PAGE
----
[¶ 10] Even had the Secretary of State revoked Guthmiller Farms's registration, Guthmiller Farms would continue as a legal entity with the ability to sue and be sued; the only legal effect of revoking Guthmiller Farms's registration would be that Guthmiller Farms would have been a partnership for the purposes of conducting business. Section 45–22–15(2), N.D.C.C., contemplates this result by discussing dissolved limited liability partnerships continuing to conduct business as successor partnerships. The successor partnership could have operated as a partnership under section 45–14–02(1), N.D.C.C., including exercising its ability to sue in the name of the partnership under section 45–15–07(1), N.D.C.C.
[¶ 11] Guthmiller Farms had standing to pursue this action against the Guthmillers.
[¶ 12] The Guthmillers argue invalid consideration supported the option. Guthmiller Farms argues the 2003 land purchase and the 2004 option were part of the same transaction, and the consideration given in 2003 was also for the later memorialized option. “The existence of consideration is a question of law but whether or not consideration has passed is a question of fact.” Jorstad, 447 N.W.2d at 285. When reviewing findings of fact, we “must view the evidence in the light most favorable to the findings.” Reimche v.. Reimche, 1997 ND 138, ¶ 12, 566 N.W.2d 790. “The burden of showing a want of consideration sufficient to support an instrument lies with the party seeking to invalidate or avoid it.” N.D.C.C. § 9–05–11.
[¶ 13] Guthmiller Farms paid the Guthmillers for real property in 2003, constituting consideration. A factual question remains whether that purchase also was made in consideration of the option agreement. “A written instrument is presumptive evidence of a consideration.” N.D.C.C. § 9–05–10. The option states: “Seller, in consideration of [b]uyer's previous purchase from the [s]eller of 160 acres of real estate ․ hereby grants to the [b]uyer the exclusive option to purchase ․ Real Property located in Rexine Township, Kidder County, State of North Dakota․” The district court found the stated consideration in the option was in fact consideration for the option.
[¶ 14] The Guthmillers argue the consideration was past consideration because the land purchase occurred eleven months before the parties executed the option contract. Section 9–05–05, N .D.C.C., states that “consideration may be executed or executory in whole or in part.” See also Irish Oil & Gas, Inc. v. Riemer, 2011 ND 22, ¶ 26, 794 N.W.2d 715. Guthmiller Farms asserts the 2003 land purchase was executed consideration, contemplated in support of both the land purchase and the option. The only evidence in the record to the contrary is the Guthmillers' testimony the land purchase was not in consideration of the option agreement, an argument Guthmiller Farms controverts with its own testimony. Neither the Guthmillers nor Guthmiller Farms support their allegations with anything more than testimony before the district court. Furthermore, the option itself provides ample consideration in that Guthmiller Farms allowed Jeremy Guthmiller to buy in equal shares per the option contract, a right not given as consideration in the prior land purchase.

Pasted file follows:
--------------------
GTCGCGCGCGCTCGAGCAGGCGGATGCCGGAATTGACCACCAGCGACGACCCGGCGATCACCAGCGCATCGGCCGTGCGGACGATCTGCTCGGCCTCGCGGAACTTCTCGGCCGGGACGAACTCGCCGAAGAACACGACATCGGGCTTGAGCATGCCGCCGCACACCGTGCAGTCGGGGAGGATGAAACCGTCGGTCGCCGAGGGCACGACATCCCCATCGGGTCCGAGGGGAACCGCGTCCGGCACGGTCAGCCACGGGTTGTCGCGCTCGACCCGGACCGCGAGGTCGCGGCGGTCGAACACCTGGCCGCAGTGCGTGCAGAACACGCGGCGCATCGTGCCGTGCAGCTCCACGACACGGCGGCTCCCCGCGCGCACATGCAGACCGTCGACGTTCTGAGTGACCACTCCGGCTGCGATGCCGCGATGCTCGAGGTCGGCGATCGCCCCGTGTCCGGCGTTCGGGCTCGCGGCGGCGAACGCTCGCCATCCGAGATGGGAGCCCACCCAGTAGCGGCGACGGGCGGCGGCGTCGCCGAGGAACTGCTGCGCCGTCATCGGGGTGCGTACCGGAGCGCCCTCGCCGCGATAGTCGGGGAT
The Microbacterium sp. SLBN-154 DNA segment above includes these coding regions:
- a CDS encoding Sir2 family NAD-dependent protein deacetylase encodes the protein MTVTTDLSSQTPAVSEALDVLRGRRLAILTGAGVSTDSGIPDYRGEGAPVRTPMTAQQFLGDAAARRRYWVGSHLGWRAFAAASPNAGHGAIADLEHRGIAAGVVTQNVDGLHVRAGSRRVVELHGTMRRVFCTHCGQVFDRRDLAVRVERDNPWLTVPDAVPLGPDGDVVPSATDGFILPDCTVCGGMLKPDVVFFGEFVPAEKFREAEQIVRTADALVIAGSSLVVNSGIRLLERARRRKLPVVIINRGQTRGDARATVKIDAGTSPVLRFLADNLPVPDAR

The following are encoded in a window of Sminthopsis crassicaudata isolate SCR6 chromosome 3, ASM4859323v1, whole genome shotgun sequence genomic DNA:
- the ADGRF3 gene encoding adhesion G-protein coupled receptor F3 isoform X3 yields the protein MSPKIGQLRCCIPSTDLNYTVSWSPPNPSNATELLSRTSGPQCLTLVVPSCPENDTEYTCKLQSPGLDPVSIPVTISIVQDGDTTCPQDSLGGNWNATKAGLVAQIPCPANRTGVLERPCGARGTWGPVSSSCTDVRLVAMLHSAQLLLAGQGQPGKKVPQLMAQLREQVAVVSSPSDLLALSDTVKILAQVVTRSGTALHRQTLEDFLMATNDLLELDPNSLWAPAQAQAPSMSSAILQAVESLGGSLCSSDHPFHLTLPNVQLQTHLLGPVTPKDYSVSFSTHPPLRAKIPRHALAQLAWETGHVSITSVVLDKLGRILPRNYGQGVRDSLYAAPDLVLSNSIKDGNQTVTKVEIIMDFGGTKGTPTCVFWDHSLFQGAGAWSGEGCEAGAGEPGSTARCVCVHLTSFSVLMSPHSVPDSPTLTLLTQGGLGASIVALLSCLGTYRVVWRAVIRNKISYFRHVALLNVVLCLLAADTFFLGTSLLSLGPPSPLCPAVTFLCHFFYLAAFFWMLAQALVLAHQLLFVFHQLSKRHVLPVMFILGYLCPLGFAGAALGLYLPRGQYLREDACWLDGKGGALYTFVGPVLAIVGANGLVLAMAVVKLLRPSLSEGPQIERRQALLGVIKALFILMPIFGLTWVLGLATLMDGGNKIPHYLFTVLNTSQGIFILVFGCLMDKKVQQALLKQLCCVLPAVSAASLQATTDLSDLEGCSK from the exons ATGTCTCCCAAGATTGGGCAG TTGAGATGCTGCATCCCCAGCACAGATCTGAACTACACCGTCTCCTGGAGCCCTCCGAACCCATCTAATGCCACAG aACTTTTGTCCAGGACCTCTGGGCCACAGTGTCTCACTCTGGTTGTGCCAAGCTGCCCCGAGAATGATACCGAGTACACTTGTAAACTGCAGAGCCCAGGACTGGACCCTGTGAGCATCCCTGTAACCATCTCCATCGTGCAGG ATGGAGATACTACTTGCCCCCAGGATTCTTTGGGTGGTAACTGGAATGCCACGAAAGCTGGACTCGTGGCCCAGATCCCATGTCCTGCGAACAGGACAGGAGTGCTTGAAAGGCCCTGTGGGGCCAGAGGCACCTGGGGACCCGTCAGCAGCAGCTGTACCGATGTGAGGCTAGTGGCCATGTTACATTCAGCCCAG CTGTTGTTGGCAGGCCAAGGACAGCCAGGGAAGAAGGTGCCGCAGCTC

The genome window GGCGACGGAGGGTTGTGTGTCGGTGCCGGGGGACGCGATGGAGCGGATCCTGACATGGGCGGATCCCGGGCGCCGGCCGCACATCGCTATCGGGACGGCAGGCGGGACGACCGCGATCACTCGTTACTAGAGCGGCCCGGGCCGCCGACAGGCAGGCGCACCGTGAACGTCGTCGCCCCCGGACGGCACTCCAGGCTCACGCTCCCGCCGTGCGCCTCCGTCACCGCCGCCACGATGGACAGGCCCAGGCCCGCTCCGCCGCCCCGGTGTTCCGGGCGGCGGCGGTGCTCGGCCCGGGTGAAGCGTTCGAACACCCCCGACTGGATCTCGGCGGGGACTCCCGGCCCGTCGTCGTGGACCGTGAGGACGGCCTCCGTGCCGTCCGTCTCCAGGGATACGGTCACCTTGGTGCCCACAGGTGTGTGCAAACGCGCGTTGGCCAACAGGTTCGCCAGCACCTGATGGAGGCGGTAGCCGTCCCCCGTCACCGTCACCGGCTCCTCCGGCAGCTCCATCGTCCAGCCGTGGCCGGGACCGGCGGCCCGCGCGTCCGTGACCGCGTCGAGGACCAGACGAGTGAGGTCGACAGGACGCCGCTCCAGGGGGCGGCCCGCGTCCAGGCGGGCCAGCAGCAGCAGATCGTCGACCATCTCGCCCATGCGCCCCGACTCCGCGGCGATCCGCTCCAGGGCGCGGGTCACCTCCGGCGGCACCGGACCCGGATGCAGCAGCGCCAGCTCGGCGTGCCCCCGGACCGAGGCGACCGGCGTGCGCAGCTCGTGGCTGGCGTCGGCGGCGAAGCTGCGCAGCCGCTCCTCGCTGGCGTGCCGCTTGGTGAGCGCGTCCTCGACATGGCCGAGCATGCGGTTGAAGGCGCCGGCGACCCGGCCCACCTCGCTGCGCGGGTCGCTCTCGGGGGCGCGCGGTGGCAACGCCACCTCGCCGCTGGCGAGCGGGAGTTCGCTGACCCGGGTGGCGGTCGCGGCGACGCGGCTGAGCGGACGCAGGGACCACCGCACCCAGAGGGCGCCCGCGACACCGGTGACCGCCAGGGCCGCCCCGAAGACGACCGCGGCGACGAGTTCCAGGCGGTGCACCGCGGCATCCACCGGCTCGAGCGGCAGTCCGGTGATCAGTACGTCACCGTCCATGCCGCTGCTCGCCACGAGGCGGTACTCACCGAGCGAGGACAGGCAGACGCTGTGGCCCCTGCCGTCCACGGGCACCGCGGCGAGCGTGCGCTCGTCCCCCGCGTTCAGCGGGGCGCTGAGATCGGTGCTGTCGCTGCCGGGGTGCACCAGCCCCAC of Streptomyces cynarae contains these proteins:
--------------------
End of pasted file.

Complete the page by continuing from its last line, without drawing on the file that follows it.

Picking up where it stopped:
[¶ 15] Viewing the evidence in the light most favorable to the findings, we conclude the district court was not clearly erroneous in finding valid consideration supported the option contract.
[¶ 16] The Guthmillers argue that exercise of the option constituted a counteroffer. Guthmiller Farms asserts the argument is waived because the Guthmillers did not raise it before the district court. Guthmiller Farms asserts that, if the Guthmillers did not waive this issue, the contract for deed did not constitute a counteroffer.
[¶ 17] Arguments not raised at the trial court and raised for the first time on appeal are not generally considered by this Court. Working Capital # 1, LLC v. Quality Auto Body, Inc., 2012 ND 115, ¶ 13, 817 N.W.2d 346. The Guthmillers assert they raised their counteroffer argument to the district court in their closing argument by arguing that, despite the option contract allowing Jeremy Guthmiller to purchase equal shares in the land, the proposed contract for deed made no mention of Jeremy Guthmiller or his rights. But they do not couch this argument in terms of a “counteroffer” argument. They instead only raise the possibility Jeremy Guthmiller could bring suit against them for his rights under the option. The Guthmillers did not raise their counteroffer argument at the district court, and it is waived.
[¶ 18] Had the Guthmillers raised their counteroffer argument, the result would not change. “An optionee must exercise the option within the time and upon the terms and conditions provided in the agreement.” Matrix Props. Corp. v. TAG Invs., 2000 ND 88, ¶ 10, 609 N.W.2d 737. The option stated Guthmiller Farms must provide notice in writing to the Guthmillers of its decision to exercise the option, after which the Guthmillers and Guthmiller Farms agreed to enter into a contract for deed. The form of notice was not specified. The Guthmillers also were aware the contract for deed was only proposed, as they referred to the document as the “proposed contract for deed” in their appellate briefing. Nothing prevented the parties from further negotiating the exact terms of the contract for deed after notice was received.
[¶ 19] The district court was not clearly erroneous in determining Guthmiller Farms validly exercised its option.
[¶ 20] The Guthmillers' final stated issue is the district court erred in considering evidence not disclosed prior to the hearing. The Guthmillers did not brief or argue this issue on appeal, and it is waived.
[¶ 21] We conclude Guthmiller Farms had standing to pursue this action, the district court was not clearly erroneous in finding consideration supported the option agreement and the Guthmillers waived their counteroffer and evidentiary arguments. We affirm the district court's judgment that the option between the Guthmillers, Guthmiller Farms and Jeremy Guthmiller to purchase by contract for deed specified lands should be honored.
[¶ 22] DANIEL J. CROTHERS, MARY MUEHLEN MARING, CAROL RONNING KAPSNER, DALE V. SANDSTROM, and GERALD W. VANDE WALLE, C.J., concur.